Salmon is great for those who want to eat healthy. Besides having plenty of omega-3 fats per serving, salmon has bioactive peptides that are hypothesized to support the cartilage in your joints, make insulin more effective and control any inflammation in your gastrointestinal system.
Salmon Nutritional Facts
One serving of salmon (4 ounces) contains:
- At least 2 grams of omega-3 fats
A healthy diet with omega-3 fat has been linked to lower risk of cardiovascular issues (heart attack, stroke, heart arrhythmia, high blood pressure and high triglycerides), brain-related problems (depression, hostility in teenagers, cognitive deficiencies in older adults), eye-related issues (macular degeneration and chronic dry eye), cancer (colorectal, prostate and breast cancer).
- 4 ounces of selenium
Selenium has been linked to lower risk of joint inflammation and prevention of certain cancers. 4 ounces is 62% of the Daily Value.
A serving of broiled Wild Coho salmon (4 ounces) contains:
[column size=”1/2″]• 157.62 calories
• 26.59g protein
• 0g carbohydrates
• 4.88g total fat (1.79g monounsaturated fat, 1.44g polyunsaturated fat, 1.20g saturated fat)
[column size=”1/2″]• 0g dietary fiber
• 62.37mg cholesterol
• 81.8g water
• Plus a plethora of vitamins and minerals
Types of Salmon
This type of salmon is found in the northern Atlantic Ocean and the rivers that dump into it. Also known as bay, black, caplin-scull, fiddler, grilse, gritt, kelt, ouananiche, parr, Sebago, silver, slink, smolt, spring, or winnish, it is medium to firm in texture with a pink to deep reddish orange color. Atlantic salmon can be as big as sixty inches and 99 pounds, but is 30 inches and eight to twelve pounds on average. This type of salmon is popular in the food industry.
This type of salmon has less oil content, and therefore, milder in taste. Large Coho salmon can be up to thirty pounds, but are normally anywhere from five to twelve pounds. Also known as blueback, silver, ginmaru, kizhuch, jack, hooknose, and northern salmon, it is lighter in color than the other salmon varieties. The Coho is found in the Pacific Ocean, the Great Lakes, coastal California streams, and the water surrounding Hokkaido, Japan.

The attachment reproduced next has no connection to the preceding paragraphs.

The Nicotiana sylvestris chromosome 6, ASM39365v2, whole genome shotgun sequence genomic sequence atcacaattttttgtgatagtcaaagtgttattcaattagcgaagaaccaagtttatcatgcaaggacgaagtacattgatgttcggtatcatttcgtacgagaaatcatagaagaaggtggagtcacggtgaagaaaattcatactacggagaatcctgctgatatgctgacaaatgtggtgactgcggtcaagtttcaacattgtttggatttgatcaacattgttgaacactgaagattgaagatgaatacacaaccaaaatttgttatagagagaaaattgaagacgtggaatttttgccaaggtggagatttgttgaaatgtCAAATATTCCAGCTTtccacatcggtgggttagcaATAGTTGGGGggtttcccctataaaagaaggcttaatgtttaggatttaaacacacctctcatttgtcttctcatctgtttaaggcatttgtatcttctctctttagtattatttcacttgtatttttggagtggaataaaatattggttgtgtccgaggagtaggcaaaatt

This type of salmon has the least oil content and is lacking in flavor. Also known as chum, dog salmon, calico, chub, or silverbrite salmon, this salmon variety weighs in at ten to 22 pounds and measures up to 24 inches in length. Because of its low oil content, keta salmon have a tendency to dry out when cooked. Avoid this by using methods of cooking that involve water, like poaching or steaming. Or, use this type of salmon to make salmon jerky.
This type of salmon is the state fish of Alaska. Also called wild king or chinook, it has the highest omega-3 fat content, has the most flavor with the finest texture and is versatile. King salmon can grow up to five feet long, but are, on average, 33 to 36 inches long and weigh between ten to fifty pounds.
This type of salmon is the smallest of the bunch, weighing in at 3.5 to five pounds on average and measuring between 18 to 25 inches in length. The pink salmon is the salmon variety commonly harvested and canned or processed. Also called karafutomaru or gorbuscha, they are low in oil content and mild in flavor.
This type of salmon is one of the smaller varieties, weighing an average of seven pounds. However, the sockeye (red, blueback, quinault or kokanee) salmon has a gorgeous red color, even after cooking. Sockeye salmon can be prepared whole (baked or grill) due to its relatively small size. This salmon can be found in Alaska, the Yukon, British Columbia, Washington, Oregon, California, Japan and the Bering Sea.
Farmed salmon tend to have higher mercury, pesticide, and persistent organic pollutants (POPS) content. Lower your risk by eating wild-caught salmon, especially from Alaska.